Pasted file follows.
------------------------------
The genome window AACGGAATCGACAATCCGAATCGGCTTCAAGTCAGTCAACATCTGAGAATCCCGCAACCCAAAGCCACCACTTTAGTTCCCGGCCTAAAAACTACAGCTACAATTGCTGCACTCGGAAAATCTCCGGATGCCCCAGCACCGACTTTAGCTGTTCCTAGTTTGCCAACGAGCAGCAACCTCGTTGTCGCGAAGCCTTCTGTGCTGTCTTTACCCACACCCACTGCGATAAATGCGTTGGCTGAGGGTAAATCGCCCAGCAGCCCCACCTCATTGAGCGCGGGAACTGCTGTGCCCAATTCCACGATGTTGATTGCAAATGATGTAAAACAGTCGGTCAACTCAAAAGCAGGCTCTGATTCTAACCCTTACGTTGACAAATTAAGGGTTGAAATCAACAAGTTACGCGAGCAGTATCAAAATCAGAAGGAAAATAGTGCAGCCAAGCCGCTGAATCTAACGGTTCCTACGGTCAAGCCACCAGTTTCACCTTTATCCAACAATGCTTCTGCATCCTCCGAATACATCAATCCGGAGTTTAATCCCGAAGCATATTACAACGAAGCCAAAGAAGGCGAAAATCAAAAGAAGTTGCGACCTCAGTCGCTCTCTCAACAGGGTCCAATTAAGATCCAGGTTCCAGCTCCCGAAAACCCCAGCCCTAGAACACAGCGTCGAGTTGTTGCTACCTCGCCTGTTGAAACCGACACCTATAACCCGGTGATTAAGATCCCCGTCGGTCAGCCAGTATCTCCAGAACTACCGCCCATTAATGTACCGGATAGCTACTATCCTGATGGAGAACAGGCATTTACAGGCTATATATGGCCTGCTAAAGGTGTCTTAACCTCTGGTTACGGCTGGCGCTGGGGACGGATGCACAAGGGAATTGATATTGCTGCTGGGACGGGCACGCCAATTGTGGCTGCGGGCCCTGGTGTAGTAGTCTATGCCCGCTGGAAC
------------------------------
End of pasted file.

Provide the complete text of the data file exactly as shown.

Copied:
The genome window AACGGAATCGACAATCCGAATCGGCTTCAAGTCAGTCAACATCTGAGAATCCCGCAACCCAAAGCCACCACTTTAGTTCCCGGCCTAAAAACTACAGCTACAATTGCTGCACTCGGAAAATCTCCGGATGCCCCAGCACCGACTTTAGCTGTTCCTAGTTTGCCAACGAGCAGCAACCTCGTTGTCGCGAAGCCTTCTGTGCTGTCTTTACCCACACCCACTGCGATAAATGCGTTGGCTGAGGGTAAATCGCCCAGCAGCCCCACCTCATTGAGCGCGGGAACTGCTGTGCCCAATTCCACGATGTTGATTGCAAATGATGTAAAACAGTCGGTCAACTCAAAAGCAGGCTCTGATTCTAACCCTTACGTTGACAAATTAAGGGTTGAAATCAACAAGTTACGCGAGCAGTATCAAAATCAGAAGGAAAATAGTGCAGCCAAGCCGCTGAATCTAACGGTTCCTACGGTCAAGCCACCAGTTTCACCTTTATCCAACAATGCTTCTGCATCCTCCGAATACATCAATCCGGAGTTTAATCCCGAAGCATATTACAACGAAGCCAAAGAAGGCGAAAATCAAAAGAAGTTGCGACCTCAGTCGCTCTCTCAACAGGGTCCAATTAAGATCCAGGTTCCAGCTCCCGAAAACCCCAGCCCTAGAACACAGCGTCGAGTTGTTGCTACCTCGCCTGTTGAAACCGACACCTATAACCCGGTGATTAAGATCCCCGTCGGTCAGCCAGTATCTCCAGAACTACCGCCCATTAATGTACCGGATAGCTACTATCCTGATGGAGAACAGGCATTTACAGGCTATATATGGCCTGCTAAAGGTGTCTTAACCTCTGGTTACGGCTGGCGCTGGGGACGGATGCACAAGGGAATTGATATTGCTGCTGGGACGGGCACGCCAATTGTGGCTGCGGGCCCTGGTGTAGTAGTCTATGCCCGCTGGAAC